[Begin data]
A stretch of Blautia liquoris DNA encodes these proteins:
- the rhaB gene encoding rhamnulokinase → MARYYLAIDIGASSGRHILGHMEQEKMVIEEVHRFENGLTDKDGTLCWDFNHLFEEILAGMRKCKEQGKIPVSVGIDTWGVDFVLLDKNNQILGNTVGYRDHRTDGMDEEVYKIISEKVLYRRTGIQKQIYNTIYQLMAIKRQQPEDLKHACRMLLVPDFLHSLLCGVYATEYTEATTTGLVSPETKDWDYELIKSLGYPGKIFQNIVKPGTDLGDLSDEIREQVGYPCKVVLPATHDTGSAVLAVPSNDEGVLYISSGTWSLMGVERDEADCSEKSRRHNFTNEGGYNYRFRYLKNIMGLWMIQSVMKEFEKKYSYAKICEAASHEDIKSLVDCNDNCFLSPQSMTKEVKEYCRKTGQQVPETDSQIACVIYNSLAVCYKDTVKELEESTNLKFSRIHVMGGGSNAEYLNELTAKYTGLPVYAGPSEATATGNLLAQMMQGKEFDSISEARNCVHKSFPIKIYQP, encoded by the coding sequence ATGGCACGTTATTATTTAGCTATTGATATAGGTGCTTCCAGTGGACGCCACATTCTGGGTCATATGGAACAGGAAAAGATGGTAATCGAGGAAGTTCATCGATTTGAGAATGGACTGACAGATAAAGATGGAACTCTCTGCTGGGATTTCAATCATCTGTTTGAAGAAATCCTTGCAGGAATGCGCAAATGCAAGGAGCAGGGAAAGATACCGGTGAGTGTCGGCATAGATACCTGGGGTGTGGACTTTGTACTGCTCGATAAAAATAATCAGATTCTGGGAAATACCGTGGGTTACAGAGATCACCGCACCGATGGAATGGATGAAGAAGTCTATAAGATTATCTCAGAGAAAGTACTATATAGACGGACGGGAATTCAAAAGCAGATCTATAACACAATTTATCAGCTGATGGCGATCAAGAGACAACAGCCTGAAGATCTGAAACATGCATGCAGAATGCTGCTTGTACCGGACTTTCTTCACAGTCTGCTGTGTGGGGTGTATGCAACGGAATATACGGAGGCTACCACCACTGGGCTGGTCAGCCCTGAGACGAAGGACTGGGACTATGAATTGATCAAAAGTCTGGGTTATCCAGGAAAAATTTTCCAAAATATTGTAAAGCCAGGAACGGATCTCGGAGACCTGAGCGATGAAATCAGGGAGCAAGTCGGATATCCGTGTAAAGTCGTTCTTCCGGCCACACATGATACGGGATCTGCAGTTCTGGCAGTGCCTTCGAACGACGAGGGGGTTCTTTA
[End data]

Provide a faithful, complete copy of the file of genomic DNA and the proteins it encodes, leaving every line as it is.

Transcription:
A stretch of Blautia liquoris DNA encodes these proteins:
- the rhaB gene encoding rhamnulokinase → MARYYLAIDIGASSGRHILGHMEQEKMVIEEVHRFENGLTDKDGTLCWDFNHLFEEILAGMRKCKEQGKIPVSVGIDTWGVDFVLLDKNNQILGNTVGYRDHRTDGMDEEVYKIISEKVLYRRTGIQKQIYNTIYQLMAIKRQQPEDLKHACRMLLVPDFLHSLLCGVYATEYTEATTTGLVSPETKDWDYELIKSLGYPGKIFQNIVKPGTDLGDLSDEIREQVGYPCKVVLPATHDTGSAVLAVPSNDEGVLYISSGTWSLMGVERDEADCSEKSRRHNFTNEGGYNYRFRYLKNIMGLWMIQSVMKEFEKKYSYAKICEAASHEDIKSLVDCNDNCFLSPQSMTKEVKEYCRKTGQQVPETDSQIACVIYNSLAVCYKDTVKELEESTNLKFSRIHVMGGGSNAEYLNELTAKYTGLPVYAGPSEATATGNLLAQMMQGKEFDSISEARNCVHKSFPIKIYQP, encoded by the coding sequence ATGGCACGTTATTATTTAGCTATTGATATAGGTGCTTCCAGTGGACGCCACATTCTGGGTCATATGGAACAGGAAAAGATGGTAATCGAGGAAGTTCATCGATTTGAGAATGGACTGACAGATAAAGATGGAACTCTCTGCTGGGATTTCAATCATCTGTTTGAAGAAATCCTTGCAGGAATGCGCAAATGCAAGGAGCAGGGAAAGATACCGGTGAGTGTCGGCATAGATACCTGGGGTGTGGACTTTGTACTGCTCGATAAAAATAATCAGATTCTGGGAAATACCGTGGGTTACAGAGATCACCGCACCGATGGAATGGATGAAGAAGTCTATAAGATTATCTCAGAGAAAGTACTATATAGACGGACGGGAATTCAAAAGCAGATCTATAACACAATTTATCAGCTGATGGCGATCAAGAGACAACAGCCTGAAGATCTGAAACATGCATGCAGAATGCTGCTTGTACCGGACTTTCTTCACAGTCTGCTGTGTGGGGTGTATGCAACGGAATATACGGAGGCTACCACCACTGGGCTGGTCAGCCCTGAGACGAAGGACTGGGACTATGAATTGATCAAAAGTCTGGGTTATCCAGGAAAAATTTTCCAAAATATTGTAAAGCCAGGAACGGATCTCGGAGACCTGAGCGATGAAATCAGGGAGCAAGTCGGATATCCGTGTAAAGTCGTTCTTCCGGCCACACATGATACGGGATCTGCAGTTCTGGCAGTGCCTTCGAACGACGAGGGGGTTCTTTA